The main title of this piece is not a typo. According to the Minneapolis-St. Paul Star Tribune, as far back as April 10th of 2010, representatives from Apple Computers met with reps from Hatchett, Simon and Schuster, and HarperCollins, three of the largest traditional publishing houses in the industry. The purpose of this meeting? To start a campaign to drive up the prices of eBooks across the board, in order that these publishers and their long-time partners in the book distribution business could increase their profits. Additionally, according to the piece in the Star Tribune, these companies also wanted to “put a dent in Amazon’s commanding lead as the most profitable book retailer in the industry.”
Amazon doesn’t have a monopoly, and frankly, that’s a good thing. There are still plenty of brick-and-mortar bookstores around the country. Barnes & Noble has not one, but two eBook sales/distribution sites, one at BN.com, and Fictionwise, a formerly independent eBook retailer that had been so successful in the electronic frontier that Barnes & Noble decided to buy it. Kudos to them for having good taste (though they still carry the Twilight books, so maybe we could stop short at “fair” taste).
Apple, Hatchett, Simon and Schuster and HarperCollins (the latter three being the “Big Boys” of publishing involved) may at first glance have only been doing what businesses do, and that is anything and everything possible to remain competitive. However, the manner in which they went about it goes against federal anti-trust laws and regulations. That’s the simple black-and-white, letter-of-the-law way of approaching this particular issue.
If you’re an avid consumer of books, particularly eBooks, there’s another way of approaching it, and that is this: a handful of greedy curmudgeons don’t like that Amazon and Barnes & Noble have made eReader devices and sales models on eBooks that put more of the power of choice in the hands of consumers. While businesses love consumers’ money, they don’t necessarily love consumers themselves. Apple and the “Big Boys” here couldn’t really give a damn about you or I as readers, and they don’t like that small and mid-sized publishers in the eBook world are finally starting to muscle in on the action that has for so long belonged to their ilk.
If you’re an author like myself, there’s yet another perspective to have on this bit of shady business, and it is as follows: Now that the storytellers themselves have greater access to their prospective audience, and tremendous small- and mid-sized publishers and distributors to work with, the Big Boys are [expletive] bricks right about now. Apple Computers, who already have about a thousand devices on the market (“It’s the iSleep, a device which does all of your sleeping for you so that you can play with the 999 other Apple devices you’ve been forced to buy thanks to overwhelming social pressures!”) just couldn’t content themselves to play second or third fiddle to the Amazon Kindle and Barnes & Noble Nook.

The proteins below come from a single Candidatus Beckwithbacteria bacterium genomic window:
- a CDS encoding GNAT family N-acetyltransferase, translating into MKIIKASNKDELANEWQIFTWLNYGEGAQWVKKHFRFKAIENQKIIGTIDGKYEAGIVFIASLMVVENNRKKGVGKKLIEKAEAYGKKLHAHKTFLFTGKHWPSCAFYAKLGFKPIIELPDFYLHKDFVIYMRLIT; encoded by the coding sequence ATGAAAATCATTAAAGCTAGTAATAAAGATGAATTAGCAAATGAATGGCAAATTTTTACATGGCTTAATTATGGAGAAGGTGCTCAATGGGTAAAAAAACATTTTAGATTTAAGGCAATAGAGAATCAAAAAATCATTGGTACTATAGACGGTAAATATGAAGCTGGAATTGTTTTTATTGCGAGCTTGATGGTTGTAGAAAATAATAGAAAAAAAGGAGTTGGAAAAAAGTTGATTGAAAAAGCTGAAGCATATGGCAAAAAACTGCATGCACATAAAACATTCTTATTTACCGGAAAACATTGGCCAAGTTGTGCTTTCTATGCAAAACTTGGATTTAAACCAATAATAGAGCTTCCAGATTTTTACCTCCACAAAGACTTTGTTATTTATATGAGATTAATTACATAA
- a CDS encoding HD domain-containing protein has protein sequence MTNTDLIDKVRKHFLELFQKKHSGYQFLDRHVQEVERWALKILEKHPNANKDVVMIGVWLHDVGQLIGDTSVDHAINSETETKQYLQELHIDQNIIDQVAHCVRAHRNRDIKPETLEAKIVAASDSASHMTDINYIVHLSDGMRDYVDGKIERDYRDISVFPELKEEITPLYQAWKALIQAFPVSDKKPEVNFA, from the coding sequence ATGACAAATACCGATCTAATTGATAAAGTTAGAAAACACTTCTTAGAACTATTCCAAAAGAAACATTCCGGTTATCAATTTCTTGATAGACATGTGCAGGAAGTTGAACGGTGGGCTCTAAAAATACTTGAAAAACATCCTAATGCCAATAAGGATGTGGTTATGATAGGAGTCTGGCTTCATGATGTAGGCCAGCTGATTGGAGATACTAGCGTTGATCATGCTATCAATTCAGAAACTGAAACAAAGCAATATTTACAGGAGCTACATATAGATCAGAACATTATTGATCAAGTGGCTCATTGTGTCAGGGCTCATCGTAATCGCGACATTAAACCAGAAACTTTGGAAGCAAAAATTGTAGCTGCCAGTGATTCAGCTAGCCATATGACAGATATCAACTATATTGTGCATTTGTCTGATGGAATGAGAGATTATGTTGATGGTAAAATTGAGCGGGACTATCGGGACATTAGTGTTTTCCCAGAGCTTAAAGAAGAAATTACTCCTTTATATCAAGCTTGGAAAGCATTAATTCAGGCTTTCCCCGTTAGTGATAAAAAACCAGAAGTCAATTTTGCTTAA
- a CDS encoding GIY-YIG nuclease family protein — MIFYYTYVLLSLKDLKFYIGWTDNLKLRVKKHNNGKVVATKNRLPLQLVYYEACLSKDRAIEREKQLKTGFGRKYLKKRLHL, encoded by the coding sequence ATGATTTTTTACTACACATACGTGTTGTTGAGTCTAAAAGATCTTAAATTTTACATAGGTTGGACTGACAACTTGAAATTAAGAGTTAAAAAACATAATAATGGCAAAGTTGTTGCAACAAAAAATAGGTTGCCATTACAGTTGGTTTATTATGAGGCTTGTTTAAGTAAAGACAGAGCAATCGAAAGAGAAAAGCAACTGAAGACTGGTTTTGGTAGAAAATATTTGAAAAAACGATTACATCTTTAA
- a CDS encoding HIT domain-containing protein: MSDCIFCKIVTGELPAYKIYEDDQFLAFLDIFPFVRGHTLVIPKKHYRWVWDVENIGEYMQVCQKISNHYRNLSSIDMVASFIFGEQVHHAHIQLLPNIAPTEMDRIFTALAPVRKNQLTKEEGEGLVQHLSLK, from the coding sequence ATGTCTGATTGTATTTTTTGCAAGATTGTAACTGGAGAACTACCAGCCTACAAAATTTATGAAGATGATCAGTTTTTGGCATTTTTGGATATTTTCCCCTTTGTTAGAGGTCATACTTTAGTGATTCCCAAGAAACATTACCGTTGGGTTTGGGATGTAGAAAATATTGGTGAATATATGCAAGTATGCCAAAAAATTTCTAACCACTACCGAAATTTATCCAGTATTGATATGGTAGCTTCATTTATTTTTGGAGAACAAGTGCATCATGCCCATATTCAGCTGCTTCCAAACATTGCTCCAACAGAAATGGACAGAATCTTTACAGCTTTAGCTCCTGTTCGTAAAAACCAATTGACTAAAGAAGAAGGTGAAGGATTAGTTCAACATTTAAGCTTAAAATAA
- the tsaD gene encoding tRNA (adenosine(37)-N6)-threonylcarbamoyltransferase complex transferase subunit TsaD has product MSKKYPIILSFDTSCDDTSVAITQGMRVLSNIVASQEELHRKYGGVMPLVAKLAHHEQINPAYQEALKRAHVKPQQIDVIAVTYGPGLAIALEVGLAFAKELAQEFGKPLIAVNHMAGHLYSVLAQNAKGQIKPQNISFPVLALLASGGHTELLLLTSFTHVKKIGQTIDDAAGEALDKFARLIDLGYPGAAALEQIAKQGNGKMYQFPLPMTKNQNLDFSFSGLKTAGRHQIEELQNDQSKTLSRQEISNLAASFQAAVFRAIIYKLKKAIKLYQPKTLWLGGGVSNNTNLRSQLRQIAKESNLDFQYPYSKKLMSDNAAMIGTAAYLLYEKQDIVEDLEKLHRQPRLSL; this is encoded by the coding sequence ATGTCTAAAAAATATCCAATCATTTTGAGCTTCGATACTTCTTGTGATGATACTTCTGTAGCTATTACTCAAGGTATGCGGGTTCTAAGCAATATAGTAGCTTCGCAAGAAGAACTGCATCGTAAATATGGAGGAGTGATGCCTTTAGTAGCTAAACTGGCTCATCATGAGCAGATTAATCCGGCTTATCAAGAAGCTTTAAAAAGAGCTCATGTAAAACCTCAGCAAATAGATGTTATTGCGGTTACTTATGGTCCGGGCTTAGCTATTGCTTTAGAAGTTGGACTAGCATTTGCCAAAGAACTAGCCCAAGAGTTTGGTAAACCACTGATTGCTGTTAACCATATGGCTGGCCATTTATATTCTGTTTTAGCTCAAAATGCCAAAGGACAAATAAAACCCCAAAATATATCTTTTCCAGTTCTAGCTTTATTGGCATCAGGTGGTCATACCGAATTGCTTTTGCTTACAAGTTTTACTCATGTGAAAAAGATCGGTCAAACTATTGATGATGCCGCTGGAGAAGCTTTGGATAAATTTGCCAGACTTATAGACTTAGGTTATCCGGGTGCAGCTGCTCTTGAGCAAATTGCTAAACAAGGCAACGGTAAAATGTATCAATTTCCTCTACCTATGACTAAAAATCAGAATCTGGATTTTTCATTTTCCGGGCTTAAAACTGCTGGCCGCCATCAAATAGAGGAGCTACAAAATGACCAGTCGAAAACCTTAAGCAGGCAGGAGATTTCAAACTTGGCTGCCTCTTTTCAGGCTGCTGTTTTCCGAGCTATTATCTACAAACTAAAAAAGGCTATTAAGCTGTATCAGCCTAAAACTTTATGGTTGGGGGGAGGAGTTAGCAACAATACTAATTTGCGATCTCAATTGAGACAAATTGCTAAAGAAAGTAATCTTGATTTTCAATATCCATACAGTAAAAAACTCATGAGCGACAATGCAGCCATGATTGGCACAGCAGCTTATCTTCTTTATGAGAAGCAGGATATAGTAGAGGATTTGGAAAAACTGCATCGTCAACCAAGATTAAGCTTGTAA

You want to talk about monopolies, Apple? Amazon doesn’t have one on the physical or electronic book markets. They just happen to be doing it a heck of a lot better than you folks. As a small-press author of fantasy and horror genre fiction, I have the option of directly publishing to the Kindle Store any and all content that I so chose to. Sure, the eBook market has been flooded with a whole lot of unmitigated garbage because of the ease of direct publishing now, but thankfully, there are eBook review sites out there that can help stem the tide by letting readers know what’s quality and what’s drek.
People who like to read, generally speaking, are willing to put in the effort to find quality works on the market. If they can find a better deal and equal or higher quality fiction than what Apple and the Big Boys have out there, they should lean away from that particular four-headed beast.
There will undoubtedly be authors out there who, being more commercially successful than myself, would see no problem with Apple and the Big Boys doing what they did. Those authors are just that, though: commercial authors. They aren’t necessarily storytellers still in love with the craft and art of telling a tale anymore. I would liken them unto career politicians in many cases. Sure, they may have been passionate and want to do some quality work once upon a time, but as the big bucks and kickbacks got more lucrative, their sense of origin and love of their craft just faded away into the green.
I could go on for a while on this particular tale, but for the time being, I’m going to let it rest where it sits. Thanks for your time, everyone, and as I often say, keep reading.
Joshua T. Calkins-Treworgy, a native of Buffalo, New York, is a fantasy and horror author and runs a Youtube channel on which he frequently discusses the publishing industry and storytelling techniques, as well as brief stories he has written himself. He moved to Minnesota from New York State in February of 2012 with his fiancee, Katie Marie Mott. His first novel was published by Mr. Robert Preece of Booksforabuck in September of 2007, a fantasy work entitled Damnation of the Realm: Freedom or the Fire Volume One. He is the father of two girls, Cassandra and Celina, ages 8 and 6, respectively.
Email Joshua at firstname.lastname@example.org